When Hawaii’s Kilauea volcano erupted in 2018, it destroyed some 700 homes and sent hundreds of millions of tons of lava pouring into the ocean, creating billowing clouds and explosions along the coast. Soon, satellite imagery revealed something else happening: apparent huge blooms of marine phytoplankton popping up. That July, a team of scientists set out in a research vessel for several days to monitor the water and take samples around the clock, in an attempt to understand what was happening. Their working hypothesis: the surging lava was delivering mineral nutrients to the relatively nutrient-poor waters, sparking the bloom. But, as told in a study published in the journal Science this week, they were mistaken. A previously unsuspected mechanism was at work, one with wider implications for how marine biological processes work.
Phytoplankton are one-celled photosynthetic algae that form the basis of the marine food web. They also play a key role in regulating global climate, because they soak up vast amounts of carbon, some of which sinks to the bottom when the phytoplankton die. However, their growth is limited in many regions, because the water does not contain enough essential nutrients to go around. The field team, led by scientists at the University of Hawaii and the University of Southern California, initially assumed that the bloom was happening because volcanic dust and lava, rich in nutrients such as iron and phosphate, was feeding it.
Direct observations and later analyses showed this was not the case. For one, iron and phosphate were indeed entering the water, but not in forms available for the phytoplankton to use; they were clumping together into particles that the organisms could not take in. On the other hand, the water was suddenly loaded with nitrate–a nutrient not normally found near the surface around here, and which is practically nonexistent in lava. Where was the nitrate coming from, and were the phytoplankton using it?
Normally, scientists would expect to find the waters around Hawaii dominated by extremely small species called picoplankton, whose growth is limited by the abundance of iron and phosphate. But the composition of the organisms had shifted dramatically; the dominant species were now larger phytoplankton called diatoms. Samples of phytoplankton were sent to Sonya Dyhrman, a biological oceanographer at Columbia University’s Lamont-Doherty Earth Observatory. She and Lamont associate research scientist Matthew Harke analyzed their metabolisms and found that the diatoms were responding vigorously to added nitrate.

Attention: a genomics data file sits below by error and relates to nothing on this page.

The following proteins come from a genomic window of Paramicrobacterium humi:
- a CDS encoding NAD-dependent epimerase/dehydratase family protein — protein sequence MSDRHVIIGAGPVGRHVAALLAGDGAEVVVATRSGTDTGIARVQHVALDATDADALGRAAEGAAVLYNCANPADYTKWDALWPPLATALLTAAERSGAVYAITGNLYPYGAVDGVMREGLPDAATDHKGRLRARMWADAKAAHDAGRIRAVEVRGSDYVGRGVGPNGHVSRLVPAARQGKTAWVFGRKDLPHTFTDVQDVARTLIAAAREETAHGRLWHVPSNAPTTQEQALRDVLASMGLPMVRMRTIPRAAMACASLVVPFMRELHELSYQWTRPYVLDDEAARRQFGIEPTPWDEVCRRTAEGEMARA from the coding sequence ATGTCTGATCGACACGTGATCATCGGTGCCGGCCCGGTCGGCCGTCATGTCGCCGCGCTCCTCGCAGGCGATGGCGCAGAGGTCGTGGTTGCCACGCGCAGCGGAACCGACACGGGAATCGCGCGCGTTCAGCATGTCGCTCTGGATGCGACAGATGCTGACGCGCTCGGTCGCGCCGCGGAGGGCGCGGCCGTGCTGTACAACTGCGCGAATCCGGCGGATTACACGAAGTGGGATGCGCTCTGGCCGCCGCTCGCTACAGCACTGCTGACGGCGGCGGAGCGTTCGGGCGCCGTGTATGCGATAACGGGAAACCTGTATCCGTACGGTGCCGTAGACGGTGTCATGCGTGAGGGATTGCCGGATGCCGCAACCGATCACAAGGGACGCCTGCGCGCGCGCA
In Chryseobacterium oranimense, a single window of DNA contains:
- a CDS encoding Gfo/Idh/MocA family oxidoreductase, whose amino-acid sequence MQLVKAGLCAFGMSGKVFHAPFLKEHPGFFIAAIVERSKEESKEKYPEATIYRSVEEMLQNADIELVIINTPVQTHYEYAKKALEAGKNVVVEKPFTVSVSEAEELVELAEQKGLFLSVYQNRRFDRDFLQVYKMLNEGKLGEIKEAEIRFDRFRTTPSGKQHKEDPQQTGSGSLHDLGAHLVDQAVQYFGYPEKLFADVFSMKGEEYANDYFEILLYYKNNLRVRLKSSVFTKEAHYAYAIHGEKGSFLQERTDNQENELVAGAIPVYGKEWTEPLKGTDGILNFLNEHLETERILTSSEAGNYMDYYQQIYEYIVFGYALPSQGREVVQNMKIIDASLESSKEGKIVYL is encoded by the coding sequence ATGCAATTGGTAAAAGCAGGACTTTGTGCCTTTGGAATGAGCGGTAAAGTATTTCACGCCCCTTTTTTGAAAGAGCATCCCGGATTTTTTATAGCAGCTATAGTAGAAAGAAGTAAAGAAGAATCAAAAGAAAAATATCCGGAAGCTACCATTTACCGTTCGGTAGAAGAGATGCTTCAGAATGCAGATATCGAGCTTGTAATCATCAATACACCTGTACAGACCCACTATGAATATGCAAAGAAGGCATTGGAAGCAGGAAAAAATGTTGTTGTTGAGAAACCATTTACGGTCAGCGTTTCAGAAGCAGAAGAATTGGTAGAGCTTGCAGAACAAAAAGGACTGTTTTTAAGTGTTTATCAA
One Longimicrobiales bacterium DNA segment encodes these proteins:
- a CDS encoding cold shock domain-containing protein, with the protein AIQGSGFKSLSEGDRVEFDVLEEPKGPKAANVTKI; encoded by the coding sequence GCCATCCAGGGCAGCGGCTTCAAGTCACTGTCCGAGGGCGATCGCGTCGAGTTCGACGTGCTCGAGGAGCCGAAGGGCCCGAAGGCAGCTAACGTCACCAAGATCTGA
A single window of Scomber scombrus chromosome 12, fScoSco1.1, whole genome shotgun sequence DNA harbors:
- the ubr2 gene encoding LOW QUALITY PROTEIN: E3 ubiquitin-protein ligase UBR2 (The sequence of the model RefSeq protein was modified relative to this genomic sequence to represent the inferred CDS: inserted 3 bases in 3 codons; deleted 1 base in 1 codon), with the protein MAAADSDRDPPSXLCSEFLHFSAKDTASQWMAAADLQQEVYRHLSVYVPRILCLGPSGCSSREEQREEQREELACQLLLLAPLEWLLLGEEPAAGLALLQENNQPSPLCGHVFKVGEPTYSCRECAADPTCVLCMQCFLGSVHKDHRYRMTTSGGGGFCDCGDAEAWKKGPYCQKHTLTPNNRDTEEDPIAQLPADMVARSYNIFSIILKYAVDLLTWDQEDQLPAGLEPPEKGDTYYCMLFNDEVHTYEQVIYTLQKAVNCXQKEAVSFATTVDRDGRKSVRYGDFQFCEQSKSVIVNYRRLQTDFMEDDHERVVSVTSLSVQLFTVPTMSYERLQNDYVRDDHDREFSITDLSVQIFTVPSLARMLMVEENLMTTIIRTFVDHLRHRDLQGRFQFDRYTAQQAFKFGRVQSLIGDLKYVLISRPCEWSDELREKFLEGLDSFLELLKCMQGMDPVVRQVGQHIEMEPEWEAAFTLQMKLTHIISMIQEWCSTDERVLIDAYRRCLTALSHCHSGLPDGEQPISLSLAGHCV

“It’s really exciting to see a rapid-response team of scientists work together to solve a mystery,” said Dyhrman. “We were able to use our analysis to help confirm that nitrate was an important part of the story here, where we had thought it would be iron or phosphate.”
The team now believes they have identified a fertilization mechanism that no one had thought of before. They say that lava pouring into the ocean stirred the pot, plunging as far as 1,000 feet below the surface. Down there in the cool depths, nitrate from dead organisms tends to collect, and mostly stay there. But the lava heated the water, causing it to rapidly well up. Once the welled-up water hit the zone where sunlight penetrates, nitrate-hungry diatoms took advantage and quickly multiplied. A confirmation of this idea: soon after the eruption stopped, the algae bloom subsided.
Volcanologist Terry Plank and biological oceanographer Hugh Ducklow, both also at Lamont-Doherty, wrote a commentary accompanying the study. In it, they say that no one had previously investigated whether eruptions might play such a role in marine ecosystems. Yet, the oceans are dotted with volcanic islands as well as submarine volcanoes including probably many that have not been discovered. Could these be influencing the ebb and flow of phytoplankton and the wider food web in unsuspected ways? Among other things, they say, volcanic eruptions are known to contribute carbon dioxide to the atmosphere–but with the new discovery, it seems possible that they are balancing this out in part by fueling phytoplankton growth that takes back some of the carbon. Plank and Ducklow speculate that other transitory phenomena such as hurricanes might also play a similar role by stirring nutrient-rich waters from the deeps up toward the surface.
The eruption and the ability to study it in real time “provided a unique opportunity to see firsthand how a massive input of external nutrients alters marine ecosystems,” said lead author Sam Wilson of the University of Hawaii.
The study was supported by grants from the Simons Foundation, the Gordon and Betty Moore Foundation, and the U.S. National Science Foundation.
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